"A sinking pit in my stomach."
That's how students at Stanford University describe their feelings about the sentencing of Brock Turner, a star athlete at the school who was found guilty of sexual assault after having been caught with the unconscious victim behind a dumpster. Despite the severity of his actions, Judge Aaron Persky sentenced Turner to just six months in county jail, claiming "a prison sentence would have a severe impact on him. I think he will not be a danger to others."
Outrage over both Turner's crime, and his comparatively lax punishment, has sparked nationwide condemnation, further raising questions of race and privilege in the American legal system. But for members of the Stanford community, who spoke to Fusion about their reactions to the case, the outrage feels personal.
"The case, when I first heard about it, is just extremely heartbreaking," Megan Calfas, 20, told Fusion. "It makes me lose a lot of faith in our justice system.
"If it was someone who wasn't an all-American swimmer, or even a Stanford student, or who was a white male they probably wouldn't be given the same sentence time for the exact same crime," she added. "And that's just unjust."
Many students interviewed by Fusion expressed profound empathy for the woman Turner assaulted.
"I think one of the parts that really just, I found the most disturbing, was when she woke up and and was being touched again without her consent by these medical people who were trying to help her," said Cristopher Vazquez, 27, recalling a moment described by the unnamed woman in a letter she released detailing her experience. "It just rehearses the same violence that she experienced that night."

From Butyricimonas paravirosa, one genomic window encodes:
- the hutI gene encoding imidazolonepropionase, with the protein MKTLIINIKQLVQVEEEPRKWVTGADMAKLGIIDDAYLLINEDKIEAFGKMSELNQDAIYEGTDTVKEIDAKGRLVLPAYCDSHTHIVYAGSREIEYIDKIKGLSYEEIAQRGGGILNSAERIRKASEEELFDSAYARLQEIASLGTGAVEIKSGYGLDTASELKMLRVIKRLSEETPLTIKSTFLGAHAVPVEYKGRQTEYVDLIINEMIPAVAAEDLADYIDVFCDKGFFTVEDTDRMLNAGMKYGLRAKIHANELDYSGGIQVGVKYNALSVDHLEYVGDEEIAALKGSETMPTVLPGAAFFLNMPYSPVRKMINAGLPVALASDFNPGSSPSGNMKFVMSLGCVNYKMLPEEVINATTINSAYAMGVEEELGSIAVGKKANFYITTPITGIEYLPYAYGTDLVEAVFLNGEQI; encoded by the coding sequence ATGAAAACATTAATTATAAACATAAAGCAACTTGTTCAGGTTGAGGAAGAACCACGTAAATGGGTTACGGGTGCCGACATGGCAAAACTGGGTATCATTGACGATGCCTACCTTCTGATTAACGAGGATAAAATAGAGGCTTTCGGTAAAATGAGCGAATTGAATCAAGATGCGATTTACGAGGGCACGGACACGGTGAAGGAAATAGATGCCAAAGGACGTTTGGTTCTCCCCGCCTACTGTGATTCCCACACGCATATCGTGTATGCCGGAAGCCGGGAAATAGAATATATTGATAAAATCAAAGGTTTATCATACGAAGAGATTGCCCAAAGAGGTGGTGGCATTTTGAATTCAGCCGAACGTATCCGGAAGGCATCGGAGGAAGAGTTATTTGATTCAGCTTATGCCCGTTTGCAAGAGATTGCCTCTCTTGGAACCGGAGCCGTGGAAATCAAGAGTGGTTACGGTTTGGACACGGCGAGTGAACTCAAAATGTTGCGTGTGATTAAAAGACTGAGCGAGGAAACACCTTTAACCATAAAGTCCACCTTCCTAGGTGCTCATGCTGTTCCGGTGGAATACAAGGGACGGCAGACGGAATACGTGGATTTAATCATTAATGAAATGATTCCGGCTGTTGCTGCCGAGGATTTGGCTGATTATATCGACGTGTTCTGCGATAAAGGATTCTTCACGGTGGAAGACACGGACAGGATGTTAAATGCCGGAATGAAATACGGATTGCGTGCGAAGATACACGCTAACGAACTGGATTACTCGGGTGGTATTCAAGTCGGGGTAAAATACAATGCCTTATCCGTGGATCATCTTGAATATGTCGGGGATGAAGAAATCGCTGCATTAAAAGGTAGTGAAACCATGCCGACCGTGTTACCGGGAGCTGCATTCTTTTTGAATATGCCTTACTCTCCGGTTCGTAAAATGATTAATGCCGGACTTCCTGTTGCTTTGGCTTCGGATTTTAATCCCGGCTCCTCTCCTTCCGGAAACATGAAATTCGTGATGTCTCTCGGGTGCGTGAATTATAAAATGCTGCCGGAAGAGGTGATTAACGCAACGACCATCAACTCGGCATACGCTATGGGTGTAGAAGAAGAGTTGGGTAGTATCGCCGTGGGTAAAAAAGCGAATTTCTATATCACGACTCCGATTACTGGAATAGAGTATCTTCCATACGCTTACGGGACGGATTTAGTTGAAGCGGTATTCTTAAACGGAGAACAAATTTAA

"It's just disgusting that she had to stand this strong and had to fight for her own life in this way," explained Maria Doerr, 20. "To fight for her own dignity."
Tatiana Balabanis, 20, echoed the sentiment. "The bravery and like, the strength that it took for her to come out and like, make this statement is beyond admirable. For her, proximity to Turner's crime seems to underscore an important lesson."
"It can happen anywhere," she explained. "It can happen at Stanford, it can happen at any university, at any place, and I think it's important that people are talking about this issue."
Reporting contributed by Lakshmi Sarah